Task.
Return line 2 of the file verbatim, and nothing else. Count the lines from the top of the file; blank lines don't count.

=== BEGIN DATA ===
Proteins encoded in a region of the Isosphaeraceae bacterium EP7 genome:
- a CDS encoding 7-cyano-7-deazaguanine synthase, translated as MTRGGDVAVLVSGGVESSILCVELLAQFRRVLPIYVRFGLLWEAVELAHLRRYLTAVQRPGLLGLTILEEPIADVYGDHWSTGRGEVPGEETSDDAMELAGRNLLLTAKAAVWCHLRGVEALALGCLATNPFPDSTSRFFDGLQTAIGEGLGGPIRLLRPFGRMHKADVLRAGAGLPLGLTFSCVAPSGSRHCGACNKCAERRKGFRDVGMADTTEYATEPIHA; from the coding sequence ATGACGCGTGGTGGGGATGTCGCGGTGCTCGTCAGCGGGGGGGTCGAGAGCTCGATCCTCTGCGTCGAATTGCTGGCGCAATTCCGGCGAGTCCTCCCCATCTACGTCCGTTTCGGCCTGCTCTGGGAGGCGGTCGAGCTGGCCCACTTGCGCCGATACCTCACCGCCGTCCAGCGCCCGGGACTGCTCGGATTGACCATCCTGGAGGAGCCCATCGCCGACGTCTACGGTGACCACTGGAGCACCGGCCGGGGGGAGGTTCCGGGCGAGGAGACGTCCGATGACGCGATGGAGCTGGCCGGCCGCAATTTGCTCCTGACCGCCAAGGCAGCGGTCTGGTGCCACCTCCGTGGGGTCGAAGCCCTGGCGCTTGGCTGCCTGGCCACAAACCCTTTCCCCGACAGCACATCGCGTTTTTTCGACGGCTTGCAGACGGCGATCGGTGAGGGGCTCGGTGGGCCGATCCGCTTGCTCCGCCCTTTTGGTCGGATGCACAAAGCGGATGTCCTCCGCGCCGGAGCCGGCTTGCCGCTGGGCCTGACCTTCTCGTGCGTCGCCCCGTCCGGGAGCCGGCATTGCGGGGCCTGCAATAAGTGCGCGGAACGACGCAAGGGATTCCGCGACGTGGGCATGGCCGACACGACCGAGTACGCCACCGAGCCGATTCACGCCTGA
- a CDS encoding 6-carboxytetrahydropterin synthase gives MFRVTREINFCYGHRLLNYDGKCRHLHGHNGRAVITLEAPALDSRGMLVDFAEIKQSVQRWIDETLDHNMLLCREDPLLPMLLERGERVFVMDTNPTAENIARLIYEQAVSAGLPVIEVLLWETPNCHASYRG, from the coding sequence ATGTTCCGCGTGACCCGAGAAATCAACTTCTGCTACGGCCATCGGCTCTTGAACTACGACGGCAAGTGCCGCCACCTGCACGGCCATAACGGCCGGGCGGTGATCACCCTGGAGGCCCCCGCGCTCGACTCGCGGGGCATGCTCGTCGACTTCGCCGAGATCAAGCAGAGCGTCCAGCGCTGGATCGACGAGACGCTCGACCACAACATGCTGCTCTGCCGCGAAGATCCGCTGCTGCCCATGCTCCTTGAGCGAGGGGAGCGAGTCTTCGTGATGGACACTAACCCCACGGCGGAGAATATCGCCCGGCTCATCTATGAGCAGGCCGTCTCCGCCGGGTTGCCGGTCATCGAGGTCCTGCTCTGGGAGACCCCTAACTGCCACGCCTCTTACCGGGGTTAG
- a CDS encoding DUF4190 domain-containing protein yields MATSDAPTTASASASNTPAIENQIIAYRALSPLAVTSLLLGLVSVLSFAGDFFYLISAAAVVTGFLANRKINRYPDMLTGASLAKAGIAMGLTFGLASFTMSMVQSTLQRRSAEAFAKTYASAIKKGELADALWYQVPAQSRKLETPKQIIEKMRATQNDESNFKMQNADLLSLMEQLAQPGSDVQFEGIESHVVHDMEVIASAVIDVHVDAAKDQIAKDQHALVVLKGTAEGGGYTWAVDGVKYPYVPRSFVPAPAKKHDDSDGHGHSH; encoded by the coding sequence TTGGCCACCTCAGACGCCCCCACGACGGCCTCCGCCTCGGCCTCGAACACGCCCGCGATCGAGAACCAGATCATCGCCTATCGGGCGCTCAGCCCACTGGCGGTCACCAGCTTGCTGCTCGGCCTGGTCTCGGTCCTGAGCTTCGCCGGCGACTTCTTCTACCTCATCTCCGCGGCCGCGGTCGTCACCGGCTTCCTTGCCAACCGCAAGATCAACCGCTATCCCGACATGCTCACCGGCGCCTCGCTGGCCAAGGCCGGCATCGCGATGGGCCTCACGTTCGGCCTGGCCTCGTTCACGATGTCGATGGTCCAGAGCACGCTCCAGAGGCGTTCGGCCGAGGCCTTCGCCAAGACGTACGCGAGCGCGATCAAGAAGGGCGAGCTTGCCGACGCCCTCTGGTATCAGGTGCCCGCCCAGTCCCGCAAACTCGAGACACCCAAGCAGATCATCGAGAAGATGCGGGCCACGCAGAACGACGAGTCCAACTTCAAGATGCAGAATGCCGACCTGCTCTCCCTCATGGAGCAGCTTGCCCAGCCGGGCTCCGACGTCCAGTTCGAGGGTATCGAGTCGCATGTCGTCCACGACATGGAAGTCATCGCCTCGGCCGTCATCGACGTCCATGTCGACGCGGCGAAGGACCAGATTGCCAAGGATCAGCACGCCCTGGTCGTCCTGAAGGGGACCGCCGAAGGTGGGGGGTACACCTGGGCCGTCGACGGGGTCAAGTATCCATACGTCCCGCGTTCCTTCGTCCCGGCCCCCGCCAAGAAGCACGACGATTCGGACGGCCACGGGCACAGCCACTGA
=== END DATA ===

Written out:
- a CDS encoding 7-cyano-7-deazaguanine synthase, translated as MTRGGDVAVLVSGGVESSILCVELLAQFRRVLPIYVRFGLLWEAVELAHLRRYLTAVQRPGLLGLTILEEPIADVYGDHWSTGRGEVPGEETSDDAMELAGRNLLLTAKAAVWCHLRGVEALALGCLATNPFPDSTSRFFDGLQTAIGEGLGGPIRLLRPFGRMHKADVLRAGAGLPLGLTFSCVAPSGSRHCGACNKCAERRKGFRDVGMADTTEYATEPIHA; from the coding sequence ATGACGCGTGGTGGGGATGTCGCGGTGCTCGTCAGCGGGGGGGTCGAGAGCTCGATCCTCTGCGTCGAATTGCTGGCGCAATTCCGGCGAGTCCTCCCCATCTACGTCCGTTTCGGCCTGCTCTGGGAGGCGGTCGAGCTGGCCCACTTGCGCCGATACCTCACCGCCGTCCAGCGCCCGGGACTGCTCGGATTGACCATCCTGGAGGAGCCCATCGCCGACGTCTACGGTGACCACTGGAGCACCGGCCGGGGGGAGGTTCCGGGCGAGGAGACGTCCGATGACGCGATGGAGCTGGCCGGCCGCAATTTGCTCCTGACCGCCAAGGCAGCGGTCTGGTGCCACCTCCGTGGGGTCGAAGCCCTGGCGCTTGGCTGCCTGGCCACAAACCCTTTCCCCGACAGCACATCGCGTTTTTTCGACGGCTTGCAGACGGCGATCGGTGAGGGGCTCGGTGGGCCGATCCGCTTGCTCCGCCCTTTTGGTCGGATGCACAAAGCGGATGTCCTCCGCGCCGGAGCCGGCTTGCCGCTGGGCCTGACCTTCTCGTGCGTCGCCCCGTCCGGGAGCCGGCATTGCGGGGCCTGCAATAAGTGCGCGGAACGACGCAAGGGATTCCGCGACGTGGGCATGGCCGACACGACCGAGTACGCCACCGAGCCGATTCACGCCTGA